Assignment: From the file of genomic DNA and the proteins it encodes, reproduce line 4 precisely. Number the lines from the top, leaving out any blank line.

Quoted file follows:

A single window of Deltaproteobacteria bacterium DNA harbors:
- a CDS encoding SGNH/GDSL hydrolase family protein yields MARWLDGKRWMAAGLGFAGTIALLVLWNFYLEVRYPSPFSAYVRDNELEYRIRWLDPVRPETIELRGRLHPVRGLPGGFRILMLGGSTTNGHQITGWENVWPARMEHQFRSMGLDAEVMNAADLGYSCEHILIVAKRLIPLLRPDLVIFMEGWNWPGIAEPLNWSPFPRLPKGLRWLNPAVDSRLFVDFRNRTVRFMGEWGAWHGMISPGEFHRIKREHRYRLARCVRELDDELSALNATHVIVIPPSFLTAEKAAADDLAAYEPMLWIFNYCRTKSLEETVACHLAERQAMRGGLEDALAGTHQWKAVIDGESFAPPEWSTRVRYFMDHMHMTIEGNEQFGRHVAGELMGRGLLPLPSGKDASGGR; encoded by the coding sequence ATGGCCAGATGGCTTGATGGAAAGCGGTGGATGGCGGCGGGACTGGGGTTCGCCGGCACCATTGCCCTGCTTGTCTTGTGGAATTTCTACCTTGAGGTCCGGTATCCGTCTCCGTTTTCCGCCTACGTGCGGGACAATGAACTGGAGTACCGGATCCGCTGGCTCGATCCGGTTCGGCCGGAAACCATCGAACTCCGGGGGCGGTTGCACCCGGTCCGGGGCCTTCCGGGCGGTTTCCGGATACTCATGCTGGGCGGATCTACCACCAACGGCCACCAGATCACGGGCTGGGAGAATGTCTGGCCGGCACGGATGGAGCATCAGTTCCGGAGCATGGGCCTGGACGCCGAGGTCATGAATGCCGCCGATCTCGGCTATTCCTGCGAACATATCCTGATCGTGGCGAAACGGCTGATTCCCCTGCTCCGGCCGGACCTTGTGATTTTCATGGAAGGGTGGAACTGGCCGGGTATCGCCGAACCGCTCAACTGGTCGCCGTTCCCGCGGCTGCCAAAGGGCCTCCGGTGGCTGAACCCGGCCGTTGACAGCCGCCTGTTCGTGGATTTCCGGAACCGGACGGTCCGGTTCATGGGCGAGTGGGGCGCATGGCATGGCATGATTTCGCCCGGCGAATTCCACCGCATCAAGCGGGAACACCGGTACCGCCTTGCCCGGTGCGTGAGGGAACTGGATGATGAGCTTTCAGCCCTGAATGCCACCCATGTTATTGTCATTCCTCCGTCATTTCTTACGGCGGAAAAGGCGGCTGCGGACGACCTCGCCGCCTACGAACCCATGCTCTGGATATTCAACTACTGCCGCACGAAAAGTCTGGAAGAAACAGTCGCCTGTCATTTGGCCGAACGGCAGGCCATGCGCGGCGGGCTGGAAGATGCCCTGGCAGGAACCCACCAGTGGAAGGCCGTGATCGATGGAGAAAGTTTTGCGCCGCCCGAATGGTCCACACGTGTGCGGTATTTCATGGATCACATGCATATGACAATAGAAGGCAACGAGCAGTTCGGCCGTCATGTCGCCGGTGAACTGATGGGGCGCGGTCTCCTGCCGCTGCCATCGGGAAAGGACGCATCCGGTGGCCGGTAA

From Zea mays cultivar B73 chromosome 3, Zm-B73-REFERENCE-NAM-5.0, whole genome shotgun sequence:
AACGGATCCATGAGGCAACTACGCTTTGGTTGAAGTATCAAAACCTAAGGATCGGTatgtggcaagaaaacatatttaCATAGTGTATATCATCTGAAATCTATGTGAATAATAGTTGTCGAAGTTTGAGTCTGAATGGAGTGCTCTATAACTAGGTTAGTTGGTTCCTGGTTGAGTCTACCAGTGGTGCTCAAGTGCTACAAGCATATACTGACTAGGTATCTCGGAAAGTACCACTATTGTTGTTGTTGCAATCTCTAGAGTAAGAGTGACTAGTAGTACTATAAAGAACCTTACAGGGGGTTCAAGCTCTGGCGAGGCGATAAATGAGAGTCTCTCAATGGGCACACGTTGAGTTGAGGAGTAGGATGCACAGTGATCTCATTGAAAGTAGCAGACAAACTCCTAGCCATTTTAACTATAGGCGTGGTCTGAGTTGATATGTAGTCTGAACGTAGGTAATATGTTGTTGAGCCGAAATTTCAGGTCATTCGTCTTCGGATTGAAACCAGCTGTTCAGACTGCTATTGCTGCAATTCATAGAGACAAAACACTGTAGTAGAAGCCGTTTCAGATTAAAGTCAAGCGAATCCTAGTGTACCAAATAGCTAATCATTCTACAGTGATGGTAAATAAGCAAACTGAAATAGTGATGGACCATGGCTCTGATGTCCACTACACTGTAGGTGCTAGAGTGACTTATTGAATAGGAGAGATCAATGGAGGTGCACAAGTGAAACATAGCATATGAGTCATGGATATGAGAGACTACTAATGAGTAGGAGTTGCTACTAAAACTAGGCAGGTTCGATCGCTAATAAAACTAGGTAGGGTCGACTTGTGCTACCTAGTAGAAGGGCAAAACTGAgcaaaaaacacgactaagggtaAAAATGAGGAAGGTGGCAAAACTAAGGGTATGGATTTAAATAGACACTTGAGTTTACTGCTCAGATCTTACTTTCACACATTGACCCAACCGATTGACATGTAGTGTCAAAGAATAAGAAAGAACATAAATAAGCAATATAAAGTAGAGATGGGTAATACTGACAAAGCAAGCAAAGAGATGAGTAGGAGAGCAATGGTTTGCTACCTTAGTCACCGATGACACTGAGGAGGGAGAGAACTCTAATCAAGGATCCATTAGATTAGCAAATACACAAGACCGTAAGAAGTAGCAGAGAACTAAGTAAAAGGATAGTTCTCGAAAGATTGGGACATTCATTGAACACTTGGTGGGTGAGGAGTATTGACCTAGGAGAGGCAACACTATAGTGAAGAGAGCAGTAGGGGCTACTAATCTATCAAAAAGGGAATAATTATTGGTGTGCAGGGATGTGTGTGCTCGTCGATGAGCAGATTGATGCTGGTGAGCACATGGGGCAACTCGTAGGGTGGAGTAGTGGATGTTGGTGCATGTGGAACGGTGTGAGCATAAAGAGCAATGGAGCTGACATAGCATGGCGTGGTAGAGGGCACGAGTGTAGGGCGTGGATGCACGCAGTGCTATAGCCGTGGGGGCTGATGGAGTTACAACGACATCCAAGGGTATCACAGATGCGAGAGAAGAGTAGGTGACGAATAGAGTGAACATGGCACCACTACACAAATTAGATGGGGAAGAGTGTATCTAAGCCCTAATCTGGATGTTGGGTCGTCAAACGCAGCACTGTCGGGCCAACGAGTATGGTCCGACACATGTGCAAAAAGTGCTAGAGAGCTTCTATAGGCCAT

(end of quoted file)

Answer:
AACGGATCCATGAGGCAACTACGCTTTGGTTGAAGTATCAAAACCTAAGGATCGGTatgtggcaagaaaacatatttaCATAGTGTATATCATCTGAAATCTATGTGAATAATAGTTGTCGAAGTTTGAGTCTGAATGGAGTGCTCTATAACTAGGTTAGTTGGTTCCTGGTTGAGTCTACCAGTGGTGCTCAAGTGCTACAAGCATATACTGACTAGGTATCTCGGAAAGTACCACTATTGTTGTTGTTGCAATCTCTAGAGTAAGAGTGACTAGTAGTACTATAAAGAACCTTACAGGGGGTTCAAGCTCTGGCGAGGCGATAAATGAGAGTCTCTCAATGGGCACACGTTGAGTTGAGGAGTAGGATGCACAGTGATCTCATTGAAAGTAGCAGACAAACTCCTAGCCATTTTAACTATAGGCGTGGTCTGAGTTGATATGTAGTCTGAACGTAGGTAATATGTTGTTGAGCCGAAATTTCAGGTCATTCGTCTTCGGATTGAAACCAGCTGTTCAGACTGCTATTGCTGCAATTCATAGAGACAAAACACTGTAGTAGAAGCCGTTTCAGATTAAAGTCAAGCGAATCCTAGTGTACCAAATAGCTAATCATTCTACAGTGATGGTAAATAAGCAAACTGAAATAGTGATGGACCATGGCTCTGATGTCCACTACACTGTAGGTGCTAGAGTGACTTATTGAATAGGAGAGATCAATGGAGGTGCACAAGTGAAACATAGCATATGAGTCATGGATATGAGAGACTACTAATGAGTAGGAGTTGCTACTAAAACTAGGCAGGTTCGATCGCTAATAAAACTAGGTAGGGTCGACTTGTGCTACCTAGTAGAAGGGCAAAACTGAgcaaaaaacacgactaagggtaAAAATGAGGAAGGTGGCAAAACTAAGGGTATGGATTTAAATAGACACTTGAGTTTACTGCTCAGATCTTACTTTCACACATTGACCCAACCGATTGACATGTAGTGTCAAAGAATAAGAAAGAACATAAATAAGCAATATAAAGTAGAGATGGGTAATACTGACAAAGCAAGCAAAGAGATGAGTAGGAGAGCAATGGTTTGCTACCTTAGTCACCGATGACACTGAGGAGGGAGAGAACTCTAATCAAGGATCCATTAGATTAGCAAATACACAAGACCGTAAGAAGTAGCAGAGAACTAAGTAAAAGGATAGTTCTCGAAAGATTGGGACATTCATTGAACACTTGGTGGGTGAGGAGTATTGACCTAGGAGAGGCAACACTATAGTGAAGAGAGCAGTAGGGGCTACTAATCTATCAAAAAGGGAATAATTATTGGTGTGCAGGGATGTGTGTGCTCGTCGATGAGCAGATTGATGCTGGTGAGCACATGGGGCAACTCGTAGGGTGGAGTAGTGGATGTTGGTGCATGTGGAACGGTGTGAGCATAAAGAGCAATGGAGCTGACATAGCATGGCGTGGTAGAGGGCACGAGTGTAGGGCGTGGATGCACGCAGTGCTATAGCCGTGGGGGCTGATGGAGTTACAACGACATCCAAGGGTATCACAGATGCGAGAGAAGAGTAGGTGACGAATAGAGTGAACATGGCACCACTACACAAATTAGATGGGGAAGAGTGTATCTAAGCCCTAATCTGGATGTTGGGTCGTCAAACGCAGCACTGTCGGGCCAACGAGTATGGTCCGACACATGTGCAAAAAGTGCTAGAGAGCTTCTATAGGCCAT